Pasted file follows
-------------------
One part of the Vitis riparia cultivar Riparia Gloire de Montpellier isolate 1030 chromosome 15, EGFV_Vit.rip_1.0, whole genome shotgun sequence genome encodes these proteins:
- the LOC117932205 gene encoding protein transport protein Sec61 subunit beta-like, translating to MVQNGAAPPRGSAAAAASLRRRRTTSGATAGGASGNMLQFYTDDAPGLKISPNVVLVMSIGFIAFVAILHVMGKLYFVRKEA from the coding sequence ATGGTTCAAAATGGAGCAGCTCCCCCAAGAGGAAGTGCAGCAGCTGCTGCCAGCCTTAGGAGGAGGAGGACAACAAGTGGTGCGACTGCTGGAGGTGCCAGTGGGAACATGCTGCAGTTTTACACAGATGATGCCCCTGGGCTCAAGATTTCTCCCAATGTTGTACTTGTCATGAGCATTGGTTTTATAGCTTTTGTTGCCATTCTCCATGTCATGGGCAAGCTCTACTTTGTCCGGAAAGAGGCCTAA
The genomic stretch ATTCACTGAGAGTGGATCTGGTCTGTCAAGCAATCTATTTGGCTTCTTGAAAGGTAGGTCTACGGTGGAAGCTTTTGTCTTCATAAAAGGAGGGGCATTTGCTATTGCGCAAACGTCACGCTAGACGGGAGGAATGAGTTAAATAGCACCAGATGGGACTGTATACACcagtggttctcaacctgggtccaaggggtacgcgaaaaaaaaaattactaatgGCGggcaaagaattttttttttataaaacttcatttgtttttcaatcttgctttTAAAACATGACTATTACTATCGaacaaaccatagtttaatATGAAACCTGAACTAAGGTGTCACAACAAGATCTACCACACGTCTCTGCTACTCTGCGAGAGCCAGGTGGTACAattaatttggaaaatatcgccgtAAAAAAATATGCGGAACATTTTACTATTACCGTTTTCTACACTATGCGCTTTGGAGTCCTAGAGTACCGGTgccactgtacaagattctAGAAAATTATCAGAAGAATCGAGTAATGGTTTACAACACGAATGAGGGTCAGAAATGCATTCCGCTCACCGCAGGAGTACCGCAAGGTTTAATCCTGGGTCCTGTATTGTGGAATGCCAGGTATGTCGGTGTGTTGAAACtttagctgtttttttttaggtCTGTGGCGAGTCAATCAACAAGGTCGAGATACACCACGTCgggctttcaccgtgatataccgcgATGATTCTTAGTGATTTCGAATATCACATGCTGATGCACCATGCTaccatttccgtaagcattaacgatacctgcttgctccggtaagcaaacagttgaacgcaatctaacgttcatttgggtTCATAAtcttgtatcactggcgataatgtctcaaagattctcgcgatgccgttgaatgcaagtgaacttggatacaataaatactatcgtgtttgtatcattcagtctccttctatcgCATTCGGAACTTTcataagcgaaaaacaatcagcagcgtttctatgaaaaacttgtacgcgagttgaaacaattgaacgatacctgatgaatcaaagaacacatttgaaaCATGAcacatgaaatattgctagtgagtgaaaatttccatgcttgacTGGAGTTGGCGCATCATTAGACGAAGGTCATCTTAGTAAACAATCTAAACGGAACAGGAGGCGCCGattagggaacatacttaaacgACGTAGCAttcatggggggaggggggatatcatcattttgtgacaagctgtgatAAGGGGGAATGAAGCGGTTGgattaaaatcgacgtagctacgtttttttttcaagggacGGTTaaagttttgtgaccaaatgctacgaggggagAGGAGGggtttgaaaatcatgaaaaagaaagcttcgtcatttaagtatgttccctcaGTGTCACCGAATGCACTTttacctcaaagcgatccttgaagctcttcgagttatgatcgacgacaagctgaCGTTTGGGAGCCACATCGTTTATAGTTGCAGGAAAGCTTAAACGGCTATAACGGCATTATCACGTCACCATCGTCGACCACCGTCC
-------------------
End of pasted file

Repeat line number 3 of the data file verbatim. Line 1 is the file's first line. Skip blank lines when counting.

The genomic stretch ATTCACTGAGAGTGGATCTGGTCTGTCAAGCAATCTATTTGGCTTCTTGAAAGGTAGGTCTACGGTGGAAGCTTTTGTCTTCATAAAAGGAGGGGCATTTGCTATTGCGCAAACGTCACGCTAGACGGGAGGAATGAGTTAAATAGCACCAGATGGGACTGTATACACcagtggttctcaacctgggtccaaggggtacgcgaaaaaaaaaattactaatgGCGggcaaagaattttttttttataaaacttcatttgtttttcaatcttgctttTAAAACATGACTATTACTATCGaacaaaccatagtttaatATGAAACCTGAACTAAGGTGTCACAACAAGATCTACCACACGTCTCTGCTACTCTGCGAGAGCCAGGTGGTACAattaatttggaaaatatcgccgtAAAAAAATATGCGGAACATTTTACTATTACCGTTTTCTACACTATGCGCTTTGGAGTCCTAGAGTACCGGTgccactgtacaagattctAGAAAATTATCAGAAGAATCGAGTAATGGTTTACAACACGAATGAGGGTCAGAAATGCATTCCGCTCACCGCAGGAGTACCGCAAGGTTTAATCCTGGGTCCTGTATTGTGGAATGCCAGGTATGTCGGTGTGTTGAAACtttagctgtttttttttaggtCTGTGGCGAGTCAATCAACAAGGTCGAGATACACCACGTCgggctttcaccgtgatataccgcgATGATTCTTAGTGATTTCGAATATCACATGCTGATGCACCATGCTaccatttccgtaagcattaacgatacctgcttgctccggtaagcaaacagttgaacgcaatctaacgttcatttgggtTCATAAtcttgtatcactggcgataatgtctcaaagattctcgcgatgccgttgaatgcaagtgaacttggatacaataaatactatcgtgtttgtatcattcagtctccttctatcgCATTCGGAACTTTcataagcgaaaaacaatcagcagcgtttctatgaaaaacttgtacgcgagttgaaacaattgaacgatacctgatgaatcaaagaacacatttgaaaCATGAcacatgaaatattgctagtgagtgaaaatttccatgcttgacTGGAGTTGGCGCATCATTAGACGAAGGTCATCTTAGTAAACAATCTAAACGGAACAGGAGGCGCCGattagggaacatacttaaacgACGTAGCAttcatggggggaggggggatatcatcattttgtgacaagctgtgatAAGGGGGAATGAAGCGGTTGgattaaaatcgacgtagctacgtttttttttcaagggacGGTTaaagttttgtgaccaaatgctacgaggggagAGGAGGggtttgaaaatcatgaaaaagaaagcttcgtcatttaagtatgttccctcaGTGTCACCGAATGCACTTttacctcaaagcgatccttgaagctcttcgagttatgatcgacgacaagctgaCGTTTGGGAGCCACATCGTTTATAGTTGCAGGAAAGCTTAAACGGCTATAACGGCATTATCACGTCACCATCGTCGACCACCGTCC